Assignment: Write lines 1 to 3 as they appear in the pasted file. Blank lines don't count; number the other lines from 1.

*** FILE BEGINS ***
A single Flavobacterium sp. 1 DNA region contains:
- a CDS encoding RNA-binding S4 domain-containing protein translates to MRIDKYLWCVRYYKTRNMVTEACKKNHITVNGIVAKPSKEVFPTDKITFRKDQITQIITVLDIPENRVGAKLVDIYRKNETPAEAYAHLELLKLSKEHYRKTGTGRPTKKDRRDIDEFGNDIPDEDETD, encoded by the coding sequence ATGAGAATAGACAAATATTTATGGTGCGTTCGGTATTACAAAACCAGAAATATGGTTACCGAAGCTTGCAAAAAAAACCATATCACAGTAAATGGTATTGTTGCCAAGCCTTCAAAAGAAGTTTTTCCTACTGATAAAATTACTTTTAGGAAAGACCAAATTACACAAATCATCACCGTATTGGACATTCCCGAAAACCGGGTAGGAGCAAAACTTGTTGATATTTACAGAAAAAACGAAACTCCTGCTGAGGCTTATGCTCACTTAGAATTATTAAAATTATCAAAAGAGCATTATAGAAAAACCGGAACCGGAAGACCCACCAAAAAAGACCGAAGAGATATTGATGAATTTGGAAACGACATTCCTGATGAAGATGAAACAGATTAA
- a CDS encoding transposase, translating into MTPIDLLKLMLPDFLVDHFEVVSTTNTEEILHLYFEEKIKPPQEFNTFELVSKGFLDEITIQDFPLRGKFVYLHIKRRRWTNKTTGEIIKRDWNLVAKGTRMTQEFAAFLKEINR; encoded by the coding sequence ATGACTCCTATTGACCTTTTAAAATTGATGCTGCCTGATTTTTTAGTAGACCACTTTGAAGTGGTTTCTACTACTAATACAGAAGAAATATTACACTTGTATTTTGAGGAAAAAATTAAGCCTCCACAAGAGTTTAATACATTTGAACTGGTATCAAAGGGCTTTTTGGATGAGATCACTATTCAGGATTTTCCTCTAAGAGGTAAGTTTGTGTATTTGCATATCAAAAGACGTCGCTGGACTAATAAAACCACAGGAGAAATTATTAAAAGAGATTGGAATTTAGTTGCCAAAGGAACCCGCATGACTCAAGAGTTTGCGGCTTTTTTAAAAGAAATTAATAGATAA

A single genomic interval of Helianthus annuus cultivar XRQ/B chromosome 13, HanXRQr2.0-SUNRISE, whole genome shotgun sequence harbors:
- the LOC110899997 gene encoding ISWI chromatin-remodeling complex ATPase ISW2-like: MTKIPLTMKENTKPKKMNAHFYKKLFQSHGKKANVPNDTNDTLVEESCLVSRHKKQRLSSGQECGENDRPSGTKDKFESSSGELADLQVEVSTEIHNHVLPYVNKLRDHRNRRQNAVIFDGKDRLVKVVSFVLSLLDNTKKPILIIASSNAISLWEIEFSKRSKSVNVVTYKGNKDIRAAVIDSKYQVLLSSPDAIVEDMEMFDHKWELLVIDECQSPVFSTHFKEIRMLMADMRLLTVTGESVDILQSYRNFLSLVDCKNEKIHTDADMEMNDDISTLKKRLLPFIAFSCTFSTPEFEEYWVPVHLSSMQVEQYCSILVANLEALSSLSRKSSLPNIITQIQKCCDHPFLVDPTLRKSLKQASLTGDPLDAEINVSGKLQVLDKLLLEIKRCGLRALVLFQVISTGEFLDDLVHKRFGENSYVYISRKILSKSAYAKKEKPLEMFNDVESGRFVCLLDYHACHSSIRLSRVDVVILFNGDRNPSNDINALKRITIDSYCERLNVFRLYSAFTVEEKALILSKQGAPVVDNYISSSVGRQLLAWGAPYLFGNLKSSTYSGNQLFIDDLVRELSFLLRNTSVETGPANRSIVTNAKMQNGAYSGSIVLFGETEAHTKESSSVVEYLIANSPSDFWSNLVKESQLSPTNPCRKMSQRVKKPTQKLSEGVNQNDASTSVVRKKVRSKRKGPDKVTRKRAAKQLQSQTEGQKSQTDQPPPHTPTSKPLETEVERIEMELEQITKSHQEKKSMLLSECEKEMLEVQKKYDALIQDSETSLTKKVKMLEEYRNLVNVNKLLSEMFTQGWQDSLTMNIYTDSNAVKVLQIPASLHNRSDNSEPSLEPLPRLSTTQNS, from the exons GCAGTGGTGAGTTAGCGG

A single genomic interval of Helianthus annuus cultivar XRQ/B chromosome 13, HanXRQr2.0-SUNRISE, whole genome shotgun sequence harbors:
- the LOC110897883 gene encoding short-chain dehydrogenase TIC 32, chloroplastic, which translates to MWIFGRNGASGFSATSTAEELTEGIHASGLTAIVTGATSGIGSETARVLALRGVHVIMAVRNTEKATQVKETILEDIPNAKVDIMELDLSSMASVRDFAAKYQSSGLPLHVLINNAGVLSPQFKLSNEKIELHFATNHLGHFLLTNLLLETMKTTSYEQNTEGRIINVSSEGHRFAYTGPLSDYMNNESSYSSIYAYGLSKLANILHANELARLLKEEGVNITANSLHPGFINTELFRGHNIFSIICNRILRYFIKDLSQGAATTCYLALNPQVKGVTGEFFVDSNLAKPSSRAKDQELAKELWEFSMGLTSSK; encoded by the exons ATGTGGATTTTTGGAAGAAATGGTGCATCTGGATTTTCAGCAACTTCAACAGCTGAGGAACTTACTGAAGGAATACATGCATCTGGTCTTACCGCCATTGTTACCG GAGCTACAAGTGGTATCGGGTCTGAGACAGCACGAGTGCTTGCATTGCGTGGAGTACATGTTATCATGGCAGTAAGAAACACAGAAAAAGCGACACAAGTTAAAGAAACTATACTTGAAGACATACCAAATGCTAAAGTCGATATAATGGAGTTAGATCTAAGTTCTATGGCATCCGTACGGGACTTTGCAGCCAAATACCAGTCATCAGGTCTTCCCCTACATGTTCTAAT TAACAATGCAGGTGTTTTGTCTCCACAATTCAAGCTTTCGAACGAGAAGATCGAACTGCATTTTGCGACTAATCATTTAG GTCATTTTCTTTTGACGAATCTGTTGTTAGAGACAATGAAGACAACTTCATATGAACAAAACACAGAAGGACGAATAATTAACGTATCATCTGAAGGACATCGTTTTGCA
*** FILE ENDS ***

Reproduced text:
A single Flavobacterium sp. 1 DNA region contains:
- a CDS encoding RNA-binding S4 domain-containing protein translates to MRIDKYLWCVRYYKTRNMVTEACKKNHITVNGIVAKPSKEVFPTDKITFRKDQITQIITVLDIPENRVGAKLVDIYRKNETPAEAYAHLELLKLSKEHYRKTGTGRPTKKDRRDIDEFGNDIPDEDETD, encoded by the coding sequence ATGAGAATAGACAAATATTTATGGTGCGTTCGGTATTACAAAACCAGAAATATGGTTACCGAAGCTTGCAAAAAAAACCATATCACAGTAAATGGTATTGTTGCCAAGCCTTCAAAAGAAGTTTTTCCTACTGATAAAATTACTTTTAGGAAAGACCAAATTACACAAATCATCACCGTATTGGACATTCCCGAAAACCGGGTAGGAGCAAAACTTGTTGATATTTACAGAAAAAACGAAACTCCTGCTGAGGCTTATGCTCACTTAGAATTATTAAAATTATCAAAAGAGCATTATAGAAAAACCGGAACCGGAAGACCCACCAAAAAAGACCGAAGAGATATTGATGAATTTGGAAACGACATTCCTGATGAAGATGAAACAGATTAA
- a CDS encoding transposase, translating into MTPIDLLKLMLPDFLVDHFEVVSTTNTEEILHLYFEEKIKPPQEFNTFELVSKGFLDEITIQDFPLRGKFVYLHIKRRRWTNKTTGEIIKRDWNLVAKGTRMTQEFAAFLKEINR; encoded by the coding sequence ATGACTCCTATTGACCTTTTAAAATTGATGCTGCCTGATTTTTTAGTAGACCACTTTGAAGTGGTTTCTACTACTAATACAGAAGAAATATTACACTTGTATTTTGAGGAAAAAATTAAGCCTCCACAAGAGTTTAATACATTTGAACTGGTATCAAAGGGCTTTTTGGATGAGATCACTATTCAGGATTTTCCTCTAAGAGGTAAGTTTGTGTATTTGCATATCAAAAGACGTCGCTGGACTAATAAAACCACAGGAGAAATTATTAAAAGAGATTGGAATTTAGTTGCCAAAGGAACCCGCATGACTCAAGAGTTTGCGGCTTTTTTAAAAGAAATTAATAGATAA